- High fade and low fade haircuts are versatile and suitable for various face shapes and styles
- High fades are characterized by hair tapering high on the head, while low fades have the hair taper away around the ears
- Your choice of fade should take into consideration factors like face shape, style, and maintenance requirements
High Fade Haircuts: Style Statement for the Bold
High fade haircuts involve the hair tapering down to a clean shave high on the head, usually above the temples. The hair on top can vary in length and style according to personal preference. High fade hairstyles are known for their bold and edgy appearance, making a strong style statement. Some popular high fade hairstyles include:
A high taper fade starts above the temples and fades into the skin above the eye, giving a clean and modern look.
Also known as a high skin fade, this haircut is similar to a high taper fade, with the hair gradually fading to the skin on the sides and back of the head.
High Fade Undercut
With longer hair on top covering part of the sides and back, the high fade undercut is ideal for those with thinning hair as it adds volume.
Featuring a fade that ends around the level of the temples, the high temple fade can be accentuated with sharp hairlines for a more impressive look.
High Fade Pompadour
A classic pompadour with a high fade draws attention to the crown, making the hair on top appear more voluminous.
Low Fade Haircuts: Subtle Sophistication for the Modern Man
In contrast to high fades, low fade haircuts have the hair fade away right around the ears, making them a more subtle option. Low fades are perfect for men with thick hair and a bit of texture. Some popular low fade hairstyles include:
Starting with a low fade right above the ear and featuring longer hair on top, the blowout style is achieved by applying mousse and teasing the hair up to maintain a slightly messy look.
Low Fade Crew Cut
The crew cut, usually paired with a high or medium fade, also works well with a low fade, keeping the sides thin enough to create sharp edges.
Slicked Back Low Fade
Pair a basic low fade with a long undercut top and slick the hair back using hair styling products. This style is ideal for those with full beards as it balances the length of the hair on top.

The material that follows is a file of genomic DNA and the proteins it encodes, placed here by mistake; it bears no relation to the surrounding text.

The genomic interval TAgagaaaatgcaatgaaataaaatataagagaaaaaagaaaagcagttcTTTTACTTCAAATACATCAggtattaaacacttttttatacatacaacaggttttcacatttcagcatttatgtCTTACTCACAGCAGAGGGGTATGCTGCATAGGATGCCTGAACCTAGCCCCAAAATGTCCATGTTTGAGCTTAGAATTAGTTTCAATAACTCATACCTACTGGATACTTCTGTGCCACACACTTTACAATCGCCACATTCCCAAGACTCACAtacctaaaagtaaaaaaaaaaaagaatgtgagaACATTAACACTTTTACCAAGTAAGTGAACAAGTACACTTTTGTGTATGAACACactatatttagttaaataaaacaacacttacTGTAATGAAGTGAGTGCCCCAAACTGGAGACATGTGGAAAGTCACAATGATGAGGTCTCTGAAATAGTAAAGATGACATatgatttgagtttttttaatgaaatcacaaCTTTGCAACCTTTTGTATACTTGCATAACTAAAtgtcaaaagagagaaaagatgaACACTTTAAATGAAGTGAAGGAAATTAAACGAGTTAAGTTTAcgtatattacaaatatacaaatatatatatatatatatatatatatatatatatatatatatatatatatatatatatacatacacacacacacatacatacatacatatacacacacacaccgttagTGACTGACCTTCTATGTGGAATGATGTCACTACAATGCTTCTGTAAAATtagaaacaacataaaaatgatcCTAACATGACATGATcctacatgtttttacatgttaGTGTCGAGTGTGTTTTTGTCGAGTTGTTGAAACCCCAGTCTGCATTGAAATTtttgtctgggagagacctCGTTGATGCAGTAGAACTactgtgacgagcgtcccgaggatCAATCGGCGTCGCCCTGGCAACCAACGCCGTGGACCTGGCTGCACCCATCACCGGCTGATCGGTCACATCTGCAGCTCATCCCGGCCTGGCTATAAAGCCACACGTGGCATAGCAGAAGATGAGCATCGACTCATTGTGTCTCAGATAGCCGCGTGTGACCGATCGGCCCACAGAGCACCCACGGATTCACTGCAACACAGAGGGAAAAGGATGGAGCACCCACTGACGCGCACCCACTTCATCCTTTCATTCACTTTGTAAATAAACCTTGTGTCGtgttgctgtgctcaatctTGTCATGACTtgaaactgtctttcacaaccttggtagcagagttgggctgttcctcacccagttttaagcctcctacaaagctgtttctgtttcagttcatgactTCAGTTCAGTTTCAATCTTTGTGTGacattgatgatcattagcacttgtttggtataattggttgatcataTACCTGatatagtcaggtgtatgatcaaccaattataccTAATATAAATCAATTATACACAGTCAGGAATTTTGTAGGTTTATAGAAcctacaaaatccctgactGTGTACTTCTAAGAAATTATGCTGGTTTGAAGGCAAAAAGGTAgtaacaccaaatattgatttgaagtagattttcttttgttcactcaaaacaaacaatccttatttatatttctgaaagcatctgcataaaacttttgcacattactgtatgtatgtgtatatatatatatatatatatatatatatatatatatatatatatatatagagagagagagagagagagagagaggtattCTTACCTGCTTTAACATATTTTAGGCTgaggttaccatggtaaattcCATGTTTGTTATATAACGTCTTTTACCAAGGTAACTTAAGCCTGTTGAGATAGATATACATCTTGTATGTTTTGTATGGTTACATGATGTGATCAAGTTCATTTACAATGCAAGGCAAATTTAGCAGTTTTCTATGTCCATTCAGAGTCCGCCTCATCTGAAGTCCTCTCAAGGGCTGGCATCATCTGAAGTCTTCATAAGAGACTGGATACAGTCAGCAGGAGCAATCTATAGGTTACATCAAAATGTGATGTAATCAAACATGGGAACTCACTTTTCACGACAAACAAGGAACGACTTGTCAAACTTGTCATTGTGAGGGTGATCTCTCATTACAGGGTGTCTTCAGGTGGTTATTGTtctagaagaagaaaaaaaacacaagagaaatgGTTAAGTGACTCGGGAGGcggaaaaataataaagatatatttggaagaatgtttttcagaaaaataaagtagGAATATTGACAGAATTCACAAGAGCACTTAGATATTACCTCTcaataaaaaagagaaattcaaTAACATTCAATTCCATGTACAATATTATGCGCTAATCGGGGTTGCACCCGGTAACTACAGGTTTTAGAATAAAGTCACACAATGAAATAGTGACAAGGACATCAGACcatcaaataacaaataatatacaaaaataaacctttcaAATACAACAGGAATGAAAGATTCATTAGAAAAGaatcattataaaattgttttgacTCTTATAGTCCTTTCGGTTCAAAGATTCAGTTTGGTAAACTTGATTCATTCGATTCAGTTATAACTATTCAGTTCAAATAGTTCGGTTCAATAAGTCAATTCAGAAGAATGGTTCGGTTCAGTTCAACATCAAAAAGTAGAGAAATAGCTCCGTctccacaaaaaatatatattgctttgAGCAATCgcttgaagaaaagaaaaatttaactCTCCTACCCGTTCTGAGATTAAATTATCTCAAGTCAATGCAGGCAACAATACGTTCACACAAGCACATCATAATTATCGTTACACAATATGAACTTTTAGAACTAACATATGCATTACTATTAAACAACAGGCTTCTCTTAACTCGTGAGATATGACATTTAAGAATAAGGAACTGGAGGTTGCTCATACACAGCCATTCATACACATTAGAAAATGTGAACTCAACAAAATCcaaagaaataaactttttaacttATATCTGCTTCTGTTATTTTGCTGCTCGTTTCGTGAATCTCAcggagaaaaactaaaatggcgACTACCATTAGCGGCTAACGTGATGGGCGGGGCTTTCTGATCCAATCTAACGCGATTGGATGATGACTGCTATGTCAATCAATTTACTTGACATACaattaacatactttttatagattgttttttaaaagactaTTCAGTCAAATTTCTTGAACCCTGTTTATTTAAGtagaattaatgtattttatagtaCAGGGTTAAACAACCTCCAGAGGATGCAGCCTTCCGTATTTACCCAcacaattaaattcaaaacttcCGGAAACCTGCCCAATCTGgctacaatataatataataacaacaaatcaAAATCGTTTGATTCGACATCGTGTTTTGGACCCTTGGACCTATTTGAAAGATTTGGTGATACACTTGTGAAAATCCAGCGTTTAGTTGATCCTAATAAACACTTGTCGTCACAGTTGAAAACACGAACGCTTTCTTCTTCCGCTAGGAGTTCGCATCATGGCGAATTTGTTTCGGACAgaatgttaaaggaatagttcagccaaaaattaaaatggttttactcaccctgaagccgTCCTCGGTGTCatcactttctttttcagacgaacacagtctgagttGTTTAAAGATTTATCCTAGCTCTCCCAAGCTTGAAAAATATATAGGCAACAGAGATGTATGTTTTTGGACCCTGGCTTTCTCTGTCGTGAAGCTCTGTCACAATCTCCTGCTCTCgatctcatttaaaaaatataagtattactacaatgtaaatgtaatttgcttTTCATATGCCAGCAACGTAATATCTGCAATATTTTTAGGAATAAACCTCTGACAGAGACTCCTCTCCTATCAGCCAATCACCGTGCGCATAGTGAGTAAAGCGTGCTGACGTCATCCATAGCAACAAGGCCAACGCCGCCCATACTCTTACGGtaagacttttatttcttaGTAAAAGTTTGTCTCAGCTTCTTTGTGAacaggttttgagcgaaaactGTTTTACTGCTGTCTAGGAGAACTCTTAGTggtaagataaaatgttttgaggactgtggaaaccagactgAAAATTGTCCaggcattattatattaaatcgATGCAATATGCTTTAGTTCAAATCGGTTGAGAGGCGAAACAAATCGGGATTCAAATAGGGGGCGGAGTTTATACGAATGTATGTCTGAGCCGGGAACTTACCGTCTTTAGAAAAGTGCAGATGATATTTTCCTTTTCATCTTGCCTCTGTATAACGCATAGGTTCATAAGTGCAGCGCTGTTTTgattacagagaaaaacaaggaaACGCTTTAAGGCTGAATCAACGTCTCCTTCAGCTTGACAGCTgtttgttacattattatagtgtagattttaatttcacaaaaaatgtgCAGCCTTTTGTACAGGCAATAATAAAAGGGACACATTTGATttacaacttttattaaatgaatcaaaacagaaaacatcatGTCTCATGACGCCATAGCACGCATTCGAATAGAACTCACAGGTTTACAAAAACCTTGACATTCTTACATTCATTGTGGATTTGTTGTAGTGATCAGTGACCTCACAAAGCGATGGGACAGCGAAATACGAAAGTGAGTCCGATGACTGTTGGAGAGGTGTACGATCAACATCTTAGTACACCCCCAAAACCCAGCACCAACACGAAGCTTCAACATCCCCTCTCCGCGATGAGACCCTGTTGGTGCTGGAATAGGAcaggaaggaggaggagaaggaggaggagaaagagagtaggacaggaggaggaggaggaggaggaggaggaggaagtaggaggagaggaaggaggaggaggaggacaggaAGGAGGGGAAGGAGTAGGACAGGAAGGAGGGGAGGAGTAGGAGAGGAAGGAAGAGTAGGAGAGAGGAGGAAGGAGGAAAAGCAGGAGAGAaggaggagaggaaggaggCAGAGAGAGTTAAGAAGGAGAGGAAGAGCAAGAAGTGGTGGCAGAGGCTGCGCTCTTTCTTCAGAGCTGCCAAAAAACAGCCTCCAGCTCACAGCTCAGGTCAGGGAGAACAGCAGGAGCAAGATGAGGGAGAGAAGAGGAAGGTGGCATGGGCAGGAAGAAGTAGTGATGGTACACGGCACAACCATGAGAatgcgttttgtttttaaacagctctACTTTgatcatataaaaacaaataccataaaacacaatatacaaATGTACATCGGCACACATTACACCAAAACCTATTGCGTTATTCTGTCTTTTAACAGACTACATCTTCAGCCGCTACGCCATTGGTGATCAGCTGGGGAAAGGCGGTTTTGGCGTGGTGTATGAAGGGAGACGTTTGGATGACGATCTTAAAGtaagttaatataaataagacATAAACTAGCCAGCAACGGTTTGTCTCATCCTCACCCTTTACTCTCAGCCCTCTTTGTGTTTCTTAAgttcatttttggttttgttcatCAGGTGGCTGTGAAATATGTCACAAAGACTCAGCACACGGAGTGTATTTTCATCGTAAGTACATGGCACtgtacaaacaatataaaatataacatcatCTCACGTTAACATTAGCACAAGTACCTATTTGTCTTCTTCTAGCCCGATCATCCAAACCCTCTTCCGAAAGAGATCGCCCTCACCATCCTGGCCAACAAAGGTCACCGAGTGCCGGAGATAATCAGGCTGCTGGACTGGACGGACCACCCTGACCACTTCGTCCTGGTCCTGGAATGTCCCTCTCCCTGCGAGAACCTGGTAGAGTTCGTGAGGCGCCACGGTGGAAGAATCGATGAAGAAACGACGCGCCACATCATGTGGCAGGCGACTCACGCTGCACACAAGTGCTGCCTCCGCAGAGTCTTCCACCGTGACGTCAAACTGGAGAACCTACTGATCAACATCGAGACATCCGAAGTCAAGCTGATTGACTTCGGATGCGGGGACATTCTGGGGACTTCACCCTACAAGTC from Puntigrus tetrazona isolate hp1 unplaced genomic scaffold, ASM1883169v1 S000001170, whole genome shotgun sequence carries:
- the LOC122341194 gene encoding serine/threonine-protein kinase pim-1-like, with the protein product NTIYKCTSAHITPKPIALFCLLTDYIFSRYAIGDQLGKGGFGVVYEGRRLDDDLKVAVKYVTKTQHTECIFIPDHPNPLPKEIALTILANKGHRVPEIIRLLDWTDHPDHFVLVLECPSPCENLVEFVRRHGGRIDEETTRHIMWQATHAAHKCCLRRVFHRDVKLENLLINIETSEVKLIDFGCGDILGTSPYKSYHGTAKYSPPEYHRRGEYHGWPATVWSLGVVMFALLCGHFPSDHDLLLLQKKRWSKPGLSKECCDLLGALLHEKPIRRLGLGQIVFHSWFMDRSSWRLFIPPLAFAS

Low Fade Quiff
Similar to a pompadour, the quiff features hair on top styled upward. Achieve this look by getting a basic low fade and using strong hair styling products to maintain the height.
Low Fade Undercut
With shorter sides but not completely shaved, the low fade undercut is a low-maintenance and clean hairstyle that grows out gracefully.
How to Choose the Perfect Fade Haircut
To find the ideal fade haircut for yourself, consider the following factors:
Both high and low fades can suit round faces, as the lines and shapes of these hairstyles help elongate the face. For those with a long face, a low fade might be more flattering as a high fade can make the face appear even longer.
Choose a fade haircut that complements your usual style and clothing. Consider your work environment, lifestyle, and personal preferences when making a decision.
Keep in mind the maintenance requirements of the haircut you choose, especially if you have a busy schedule or prefer a low-maintenance look.
The Bad Fade vs Good Fade Debate: Comparing High and Low Fades
Now that we’ve explored the different styles of high and low fades, let’s compare the two to help you make a more informed decision on which one is right for you.
The most noticeable difference between high and low fades is the amount of hair removed. In a high fade, the hairline starts around the temples, and the hair below is clean-shaven. In contrast, a low fade begins around the ears, leaving a bit of sideburn intact.
Both high and low fades offer versatility in terms of the hairstyles they can be paired with. From classic looks like the pompadour and slicked-back styles to modern trends like the quiff and blowout, both types of fades can be adapted to a wide range of preferences.
Face Shape Suitability
As mentioned earlier, both high and low fades can work for round face shapes, creating the illusion of length. However, if you have a long face, a low fade might be a better option as it won’t elongate your face further.
When it comes to professional settings, both high and low fades can be suitable, depending on the hairstyle they’re paired with. For example, a high fade with a pompadour or a soft side part can work well in a corporate environment. On the other hand, a Caesar or faux hawk might be better suited for individuals with a more laidback lifestyle.
Lastly, consider the maintenance requirements of your chosen fade haircut. High fades tend to require more frequent touch-ups due to the clean-shaven sides, while low fades may allow for a little more time between salon visits. Choose a hairstyle that aligns with the amount of time and effort you’re willing to invest in maintaining your look.
Final Thoughts on Bad Fade vs Good Fade
Ultimately, the choice between a high fade and a low fade haircut boils down to personal preference and factors such as face shape, lifestyle, and maintenance requirements. Both options offer a range of styles to suit various tastes and can be tailored to complement your unique personality.
So, whether you opt for the bold, edgy appeal of a high fade or the subtle sophistication of a low fade, you can’t go wrong with either choice. Just remember to consult with a skilled barber who can guide you in selecting the perfect fade haircut that best suits your needs and enhances your appearance.